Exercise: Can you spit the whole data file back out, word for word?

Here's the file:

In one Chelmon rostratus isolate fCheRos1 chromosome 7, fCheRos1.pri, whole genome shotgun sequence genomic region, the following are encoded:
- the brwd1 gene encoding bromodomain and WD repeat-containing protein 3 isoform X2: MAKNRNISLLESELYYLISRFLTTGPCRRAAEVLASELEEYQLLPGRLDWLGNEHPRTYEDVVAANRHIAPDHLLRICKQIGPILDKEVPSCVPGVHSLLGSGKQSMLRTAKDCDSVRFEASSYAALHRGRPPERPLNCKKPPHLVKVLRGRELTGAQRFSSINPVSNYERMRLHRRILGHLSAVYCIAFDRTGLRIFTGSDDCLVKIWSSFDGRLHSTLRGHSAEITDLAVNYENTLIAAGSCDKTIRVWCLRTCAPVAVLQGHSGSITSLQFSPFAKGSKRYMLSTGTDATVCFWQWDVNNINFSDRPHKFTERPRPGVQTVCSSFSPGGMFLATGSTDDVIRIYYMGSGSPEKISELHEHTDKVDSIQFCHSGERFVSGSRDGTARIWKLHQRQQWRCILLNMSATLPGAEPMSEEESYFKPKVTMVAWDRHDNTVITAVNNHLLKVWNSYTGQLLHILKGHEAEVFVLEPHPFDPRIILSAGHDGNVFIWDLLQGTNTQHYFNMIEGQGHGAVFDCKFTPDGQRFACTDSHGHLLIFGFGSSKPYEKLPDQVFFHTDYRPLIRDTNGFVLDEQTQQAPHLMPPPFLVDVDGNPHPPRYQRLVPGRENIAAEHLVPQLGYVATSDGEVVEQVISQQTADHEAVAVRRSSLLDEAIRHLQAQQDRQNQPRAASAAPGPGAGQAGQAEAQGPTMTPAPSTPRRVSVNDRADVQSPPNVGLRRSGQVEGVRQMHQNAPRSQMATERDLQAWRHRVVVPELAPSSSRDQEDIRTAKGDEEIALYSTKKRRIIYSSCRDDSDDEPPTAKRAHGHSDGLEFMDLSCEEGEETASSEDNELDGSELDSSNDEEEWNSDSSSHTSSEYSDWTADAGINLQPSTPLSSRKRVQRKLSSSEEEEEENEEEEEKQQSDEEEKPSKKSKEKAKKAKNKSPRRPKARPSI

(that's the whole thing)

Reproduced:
In one Chelmon rostratus isolate fCheRos1 chromosome 7, fCheRos1.pri, whole genome shotgun sequence genomic region, the following are encoded:
- the brwd1 gene encoding bromodomain and WD repeat-containing protein 3 isoform X2: MAKNRNISLLESELYYLISRFLTTGPCRRAAEVLASELEEYQLLPGRLDWLGNEHPRTYEDVVAANRHIAPDHLLRICKQIGPILDKEVPSCVPGVHSLLGSGKQSMLRTAKDCDSVRFEASSYAALHRGRPPERPLNCKKPPHLVKVLRGRELTGAQRFSSINPVSNYERMRLHRRILGHLSAVYCIAFDRTGLRIFTGSDDCLVKIWSSFDGRLHSTLRGHSAEITDLAVNYENTLIAAGSCDKTIRVWCLRTCAPVAVLQGHSGSITSLQFSPFAKGSKRYMLSTGTDATVCFWQWDVNNINFSDRPHKFTERPRPGVQTVCSSFSPGGMFLATGSTDDVIRIYYMGSGSPEKISELHEHTDKVDSIQFCHSGERFVSGSRDGTARIWKLHQRQQWRCILLNMSATLPGAEPMSEEESYFKPKVTMVAWDRHDNTVITAVNNHLLKVWNSYTGQLLHILKGHEAEVFVLEPHPFDPRIILSAGHDGNVFIWDLLQGTNTQHYFNMIEGQGHGAVFDCKFTPDGQRFACTDSHGHLLIFGFGSSKPYEKLPDQVFFHTDYRPLIRDTNGFVLDEQTQQAPHLMPPPFLVDVDGNPHPPRYQRLVPGRENIAAEHLVPQLGYVATSDGEVVEQVISQQTADHEAVAVRRSSLLDEAIRHLQAQQDRQNQPRAASAAPGPGAGQAGQAEAQGPTMTPAPSTPRRVSVNDRADVQSPPNVGLRRSGQVEGVRQMHQNAPRSQMATERDLQAWRHRVVVPELAPSSSRDQEDIRTAKGDEEIALYSTKKRRIIYSSCRDDSDDEPPTAKRAHGHSDGLEFMDLSCEEGEETASSEDNELDGSELDSSNDEEEWNSDSSSHTSSEYSDWTADAGINLQPSTPLSSRKRVQRKLSSSEEEEEENEEEEEKQQSDEEEKPSKKSKEKAKKAKNKSPRRPKARPSI